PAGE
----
I am a Melbourne based independent documentary filmmaker and editor but it is through decades of peace, environment and social justice activism that I got to know Robbie Thorpe.
I first met Robbie around 1989 when he would attend activist meetings around Melbourne arguing for us to join the Pay the Rent campaign – in which non-indigenous people would contribute a small percentage of their income to Indigenous controlled organisations or campaigns, which would then provide an independent economic base for Aboriginal resistance. Pay the Rent exemplified Robbie’s strategic vision - as a tactic it was brilliantly constructive. It emphasized independence, practical solidarity, and drove home Robbie’s key messages that Indigenous Sovereignty was never ceded, nor was a there any form of treaty and that all non-indigenous people in Australia are living on the proceeds of an horrific, illegal and premeditated act of genocide.
But Pay the Rent was only one of Robbie’s campaigns. In 1990 Robbie appeared at the newly established ATSIC (Aboriginal and Torres Strait Islander Commission) offices in Gertrude street, Fitzroy dressed in full traditional garb, painted up, with spears and a possum skin cloak. ATSIC had been condemned by many of the radical Indigenous networks as another form of assimilation. Robbie walked into the ATSIC office and inside, he re-dressed slowly in a business suit. He painted his face white, picked up a briefcase and walked out again to the glare of media cameras.
In 1991, Robbie ceremoniously marched to the statue of Melbourne’s revered ‘Founding Father’ John Batman in Collins Street and, before a crowd of several hundred people, proceeded to put him on trial for crimes against humanity, genocide and murder. The statues hands were made red – his crimes were listed and hung around the statue’ neck.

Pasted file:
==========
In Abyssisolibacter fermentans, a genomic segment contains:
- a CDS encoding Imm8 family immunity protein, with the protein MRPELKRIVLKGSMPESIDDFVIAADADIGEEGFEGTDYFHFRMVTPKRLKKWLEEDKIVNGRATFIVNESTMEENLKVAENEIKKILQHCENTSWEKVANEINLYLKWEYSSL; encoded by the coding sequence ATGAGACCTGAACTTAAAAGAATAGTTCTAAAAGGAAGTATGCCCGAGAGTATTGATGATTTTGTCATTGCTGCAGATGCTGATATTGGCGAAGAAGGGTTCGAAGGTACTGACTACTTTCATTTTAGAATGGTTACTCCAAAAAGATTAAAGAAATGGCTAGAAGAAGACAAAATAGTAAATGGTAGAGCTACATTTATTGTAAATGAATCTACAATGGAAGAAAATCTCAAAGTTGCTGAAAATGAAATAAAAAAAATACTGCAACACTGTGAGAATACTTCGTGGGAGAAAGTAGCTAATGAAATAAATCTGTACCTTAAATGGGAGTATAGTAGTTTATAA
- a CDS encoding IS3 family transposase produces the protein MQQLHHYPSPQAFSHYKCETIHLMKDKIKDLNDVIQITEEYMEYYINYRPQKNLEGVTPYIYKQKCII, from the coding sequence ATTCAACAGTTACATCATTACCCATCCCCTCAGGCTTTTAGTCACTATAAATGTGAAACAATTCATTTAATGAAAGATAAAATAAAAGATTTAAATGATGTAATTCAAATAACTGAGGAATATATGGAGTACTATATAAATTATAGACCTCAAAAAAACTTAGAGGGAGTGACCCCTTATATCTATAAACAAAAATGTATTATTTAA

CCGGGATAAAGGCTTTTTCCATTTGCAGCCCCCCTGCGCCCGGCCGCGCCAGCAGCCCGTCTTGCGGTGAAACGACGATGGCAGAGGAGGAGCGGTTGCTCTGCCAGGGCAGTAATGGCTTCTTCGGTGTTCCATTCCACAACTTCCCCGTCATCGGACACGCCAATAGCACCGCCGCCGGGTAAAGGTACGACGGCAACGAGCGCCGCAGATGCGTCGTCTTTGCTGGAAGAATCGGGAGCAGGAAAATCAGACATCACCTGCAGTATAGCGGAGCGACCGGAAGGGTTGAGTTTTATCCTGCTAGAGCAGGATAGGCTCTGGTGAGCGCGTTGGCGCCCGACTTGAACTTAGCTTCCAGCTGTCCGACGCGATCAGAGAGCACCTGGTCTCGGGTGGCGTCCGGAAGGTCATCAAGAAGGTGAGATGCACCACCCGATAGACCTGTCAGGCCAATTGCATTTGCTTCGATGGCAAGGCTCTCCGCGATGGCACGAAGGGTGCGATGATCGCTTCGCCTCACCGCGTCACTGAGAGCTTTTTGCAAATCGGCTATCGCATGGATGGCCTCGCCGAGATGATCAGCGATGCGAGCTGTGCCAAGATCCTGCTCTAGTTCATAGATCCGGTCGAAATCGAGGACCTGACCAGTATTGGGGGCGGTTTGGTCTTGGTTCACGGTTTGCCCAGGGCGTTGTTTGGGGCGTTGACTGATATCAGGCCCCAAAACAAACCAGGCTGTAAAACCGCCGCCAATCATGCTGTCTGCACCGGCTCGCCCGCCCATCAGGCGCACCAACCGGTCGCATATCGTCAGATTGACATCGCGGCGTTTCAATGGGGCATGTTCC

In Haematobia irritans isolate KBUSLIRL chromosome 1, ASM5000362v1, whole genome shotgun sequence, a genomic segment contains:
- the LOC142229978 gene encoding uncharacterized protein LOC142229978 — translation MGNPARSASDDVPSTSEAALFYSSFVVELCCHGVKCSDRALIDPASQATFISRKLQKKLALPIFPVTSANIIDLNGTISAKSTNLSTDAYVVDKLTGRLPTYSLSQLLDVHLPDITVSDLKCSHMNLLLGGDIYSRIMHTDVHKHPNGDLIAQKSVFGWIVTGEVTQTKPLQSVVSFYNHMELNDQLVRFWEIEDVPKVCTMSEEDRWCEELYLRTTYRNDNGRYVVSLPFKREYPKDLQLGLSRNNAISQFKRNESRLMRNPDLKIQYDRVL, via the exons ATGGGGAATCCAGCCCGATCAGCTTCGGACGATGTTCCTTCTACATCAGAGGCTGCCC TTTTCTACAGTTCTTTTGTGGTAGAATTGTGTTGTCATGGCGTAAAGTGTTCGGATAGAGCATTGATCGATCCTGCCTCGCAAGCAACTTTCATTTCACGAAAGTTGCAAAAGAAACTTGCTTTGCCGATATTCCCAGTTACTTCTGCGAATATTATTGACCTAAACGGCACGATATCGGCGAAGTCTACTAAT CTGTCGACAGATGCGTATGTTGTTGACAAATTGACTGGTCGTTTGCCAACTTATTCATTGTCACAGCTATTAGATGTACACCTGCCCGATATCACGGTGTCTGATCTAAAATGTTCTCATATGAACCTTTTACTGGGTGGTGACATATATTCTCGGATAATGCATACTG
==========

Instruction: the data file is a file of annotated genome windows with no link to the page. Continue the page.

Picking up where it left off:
I witnessed this form of expertly conceived, theatrical, deeply symbolic protest action from Robbie over the next two decades.
In 1997, Robbie, then a 39-year-old, Melbourne University law student walked into the Melbourne registry of the High Court and began the process of taking Australia to the World Court to decide who has the right to hear and decide cases involving sovereignty over the land known as the Commonwealth of Australia.
On Invasion Day 2003 a tall ship appeared at a St Kilda beach and, again in the full glare of news camera’s Robbie declared that the new arrivals would be welcome if they respected sovereignty and the law and agreed to pay the rent for their stay. The Captain and officers who refused were put back on their boat and sent packing, the crew and convicts who agreed were welcomed according to the Eastern Kulin Nation tradition of Tanderrum. It was history as it should have been – instilled with the sense of justice and right that Robbie relentless espouses.
In 2006 he was again in the international spotlight with the 60-day Camp Sovereignty during the Melbourne Commonwealth Games, which Robbie rebranded as the StolenWealth Games and declared the Black GST (Genocide to end, Sovereignty acknowledged, Treaty to be made).
Robbie’s actions have attracted criticism from Prime Ministers, Premiers, Andrew Bolt, and even other Aboriginal activists, including Elders.
To me, Robbie has been a primary educator. I’ve listened to and learnt from Robbie throughout my work as a social justice and human rights campaigner. I know Australia is a crime scene and I know why. Robbie draws the threads of two centuries of oppression together by relentlessly focusing our attention on the core injustices. I believe that Robbie’s messages are critical to modern Australia. I want to explore why and examine his political impact as an activist.